Empty seats are seen in the stands during the 2018 FIFA World Cup Russia Matthias Hangst/Getty Images

Why Host the World Cup?

FIFA, the global governing body for soccer, continues to convince governments that hosting the quadrennial World Cup amounts to a win-win in terms of global recognition and economic benefits. But as the evidence piles up to suggest otherwise, some political leaders have begun to spot the con.

NORTHAMPTON, MASSACHUSETTS – Whom would you trust more, Russian President Vladimir Putin or Chicago Mayor Rahm Emanuel? Whereas Putin is reveling in the attention that Russia is receiving as host of the 2018 World Cup, Emanuel has informed the US Soccer Federation and FIFA that Chicago has no interest in serving as a host city when the event comes to North America in 2026. Canada and Mexico will each host ten matches, and the United States will host another 60. So why is the third-largest US city taking a pass?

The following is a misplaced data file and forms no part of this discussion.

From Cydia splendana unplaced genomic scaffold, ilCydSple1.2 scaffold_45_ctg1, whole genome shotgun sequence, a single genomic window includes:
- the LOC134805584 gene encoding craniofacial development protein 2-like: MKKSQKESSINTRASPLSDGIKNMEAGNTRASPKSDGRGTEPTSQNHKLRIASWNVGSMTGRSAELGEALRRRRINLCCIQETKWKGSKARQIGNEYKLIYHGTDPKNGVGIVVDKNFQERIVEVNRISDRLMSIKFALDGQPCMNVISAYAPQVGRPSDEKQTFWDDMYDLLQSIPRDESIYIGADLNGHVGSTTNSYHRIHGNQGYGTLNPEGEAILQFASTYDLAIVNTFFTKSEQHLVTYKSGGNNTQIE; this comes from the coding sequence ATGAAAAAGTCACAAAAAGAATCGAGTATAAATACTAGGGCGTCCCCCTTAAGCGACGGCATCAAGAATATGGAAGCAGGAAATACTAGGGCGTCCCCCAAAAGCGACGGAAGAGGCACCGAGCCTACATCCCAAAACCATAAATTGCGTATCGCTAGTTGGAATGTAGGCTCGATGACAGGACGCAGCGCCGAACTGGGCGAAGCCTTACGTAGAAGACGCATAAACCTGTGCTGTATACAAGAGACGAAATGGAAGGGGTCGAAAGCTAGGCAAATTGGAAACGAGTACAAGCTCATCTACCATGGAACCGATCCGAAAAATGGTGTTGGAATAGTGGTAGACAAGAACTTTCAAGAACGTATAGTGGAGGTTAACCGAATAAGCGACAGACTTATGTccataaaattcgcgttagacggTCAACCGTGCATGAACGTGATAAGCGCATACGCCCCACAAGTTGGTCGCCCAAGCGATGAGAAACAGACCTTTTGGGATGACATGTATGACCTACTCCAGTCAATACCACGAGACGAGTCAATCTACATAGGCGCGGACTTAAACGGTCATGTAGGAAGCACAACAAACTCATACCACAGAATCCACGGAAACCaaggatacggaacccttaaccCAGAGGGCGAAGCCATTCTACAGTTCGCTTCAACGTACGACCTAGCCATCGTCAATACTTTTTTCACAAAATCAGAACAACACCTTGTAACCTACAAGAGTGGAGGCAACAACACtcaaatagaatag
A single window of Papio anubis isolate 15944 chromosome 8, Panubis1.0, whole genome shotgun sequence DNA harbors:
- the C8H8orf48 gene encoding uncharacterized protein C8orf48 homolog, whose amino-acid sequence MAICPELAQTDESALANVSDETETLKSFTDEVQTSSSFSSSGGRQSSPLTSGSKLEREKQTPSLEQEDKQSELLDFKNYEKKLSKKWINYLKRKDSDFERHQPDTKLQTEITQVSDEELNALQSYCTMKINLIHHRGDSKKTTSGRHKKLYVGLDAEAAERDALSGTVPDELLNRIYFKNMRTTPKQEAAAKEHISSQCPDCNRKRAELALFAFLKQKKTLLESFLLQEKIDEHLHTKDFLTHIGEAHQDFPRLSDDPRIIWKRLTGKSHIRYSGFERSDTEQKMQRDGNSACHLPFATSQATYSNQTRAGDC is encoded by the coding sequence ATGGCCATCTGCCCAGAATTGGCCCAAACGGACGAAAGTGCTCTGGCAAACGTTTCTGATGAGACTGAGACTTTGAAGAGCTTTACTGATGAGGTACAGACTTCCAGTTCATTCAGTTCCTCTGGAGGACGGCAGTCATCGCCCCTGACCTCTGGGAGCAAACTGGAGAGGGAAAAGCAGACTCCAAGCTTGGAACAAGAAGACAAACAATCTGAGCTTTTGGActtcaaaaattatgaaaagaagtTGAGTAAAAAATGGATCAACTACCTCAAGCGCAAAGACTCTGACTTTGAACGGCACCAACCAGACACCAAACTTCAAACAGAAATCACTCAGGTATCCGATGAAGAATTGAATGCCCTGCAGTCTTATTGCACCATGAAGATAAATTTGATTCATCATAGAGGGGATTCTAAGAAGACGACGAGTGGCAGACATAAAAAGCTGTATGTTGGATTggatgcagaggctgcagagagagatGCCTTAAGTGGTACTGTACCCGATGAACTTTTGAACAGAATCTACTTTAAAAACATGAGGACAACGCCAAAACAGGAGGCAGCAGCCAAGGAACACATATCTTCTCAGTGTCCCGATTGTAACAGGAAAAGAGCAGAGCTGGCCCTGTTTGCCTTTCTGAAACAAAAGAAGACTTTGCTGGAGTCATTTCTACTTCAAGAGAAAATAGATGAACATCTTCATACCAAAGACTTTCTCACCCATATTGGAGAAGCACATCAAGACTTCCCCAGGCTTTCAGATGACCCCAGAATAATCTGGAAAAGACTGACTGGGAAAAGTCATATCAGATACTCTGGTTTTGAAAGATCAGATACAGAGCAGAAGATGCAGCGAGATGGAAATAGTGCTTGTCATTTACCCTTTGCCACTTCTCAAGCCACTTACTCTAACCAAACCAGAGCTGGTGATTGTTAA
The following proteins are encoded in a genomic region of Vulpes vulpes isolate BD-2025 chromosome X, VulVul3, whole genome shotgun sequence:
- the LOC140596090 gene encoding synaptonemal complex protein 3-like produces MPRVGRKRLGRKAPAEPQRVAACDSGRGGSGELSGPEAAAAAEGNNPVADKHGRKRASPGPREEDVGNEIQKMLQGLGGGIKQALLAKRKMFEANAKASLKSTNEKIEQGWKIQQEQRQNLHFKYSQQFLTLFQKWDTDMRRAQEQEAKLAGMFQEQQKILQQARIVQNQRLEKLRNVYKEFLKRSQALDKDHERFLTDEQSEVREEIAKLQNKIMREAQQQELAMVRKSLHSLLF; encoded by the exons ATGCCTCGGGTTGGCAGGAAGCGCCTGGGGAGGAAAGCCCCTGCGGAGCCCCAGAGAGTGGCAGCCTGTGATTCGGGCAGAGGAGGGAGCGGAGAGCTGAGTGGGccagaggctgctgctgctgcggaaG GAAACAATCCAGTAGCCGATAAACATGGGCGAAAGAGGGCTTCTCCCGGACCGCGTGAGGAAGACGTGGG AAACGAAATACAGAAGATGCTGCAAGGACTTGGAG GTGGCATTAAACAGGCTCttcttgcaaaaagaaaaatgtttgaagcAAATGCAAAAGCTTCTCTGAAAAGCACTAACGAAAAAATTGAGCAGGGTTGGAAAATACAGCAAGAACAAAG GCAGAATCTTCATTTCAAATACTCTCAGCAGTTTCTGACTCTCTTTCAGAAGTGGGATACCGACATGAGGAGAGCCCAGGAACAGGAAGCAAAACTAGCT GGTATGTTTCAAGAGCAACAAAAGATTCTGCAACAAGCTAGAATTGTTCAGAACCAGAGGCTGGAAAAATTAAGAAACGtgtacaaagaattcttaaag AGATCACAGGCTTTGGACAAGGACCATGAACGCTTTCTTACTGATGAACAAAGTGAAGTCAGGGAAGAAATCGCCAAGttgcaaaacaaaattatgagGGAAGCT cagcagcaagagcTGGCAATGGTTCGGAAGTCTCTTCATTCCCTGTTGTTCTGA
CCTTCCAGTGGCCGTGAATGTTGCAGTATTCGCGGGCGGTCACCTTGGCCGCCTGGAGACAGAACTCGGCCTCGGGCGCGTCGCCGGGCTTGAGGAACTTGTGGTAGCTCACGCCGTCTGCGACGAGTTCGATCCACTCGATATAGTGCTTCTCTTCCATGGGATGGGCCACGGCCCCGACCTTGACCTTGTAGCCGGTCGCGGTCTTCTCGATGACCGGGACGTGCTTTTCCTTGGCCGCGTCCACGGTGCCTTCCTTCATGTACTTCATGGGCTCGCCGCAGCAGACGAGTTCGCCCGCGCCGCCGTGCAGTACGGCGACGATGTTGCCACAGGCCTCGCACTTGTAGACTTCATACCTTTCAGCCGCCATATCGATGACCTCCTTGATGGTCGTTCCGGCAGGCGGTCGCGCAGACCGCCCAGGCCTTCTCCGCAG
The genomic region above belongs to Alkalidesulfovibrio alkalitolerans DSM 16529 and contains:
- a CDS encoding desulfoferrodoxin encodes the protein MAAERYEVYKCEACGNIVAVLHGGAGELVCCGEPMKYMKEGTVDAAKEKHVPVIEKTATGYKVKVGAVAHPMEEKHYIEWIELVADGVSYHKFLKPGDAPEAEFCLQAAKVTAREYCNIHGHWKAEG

To understand what it means to host a global sporting event, consider the fact that Putin’s government spent $51-70 billion to stage the 2014 Winter Olympics in Sochi, and is projected to spend at least $14 billion hosting the current World Cup, which runs through July 15. Russia’s budget provided for the construction of seven new stadiums – including one in St. Petersburg that cost around $1.7 billion – and renovations to five other venues. And that does not even account for the additional expenses for training facilities, lodging, expanded infrastructure, and security.

Chicago, having already hosted the opening ceremony and first match of the 1994 World Cup, has adopted quite a different mindset. Emanuel’s spokesperson, Matt McGrath, recently issued a statement explaining that, “FIFA could not provide a basic level of certainty on some major unknowns that put our city and taxpayers at risk.” FIFA, McGrath alleges, was demanding something tantamount to a “blank check,” including an “open-ended ability to modify the agreement … at any time and at their discretion.”

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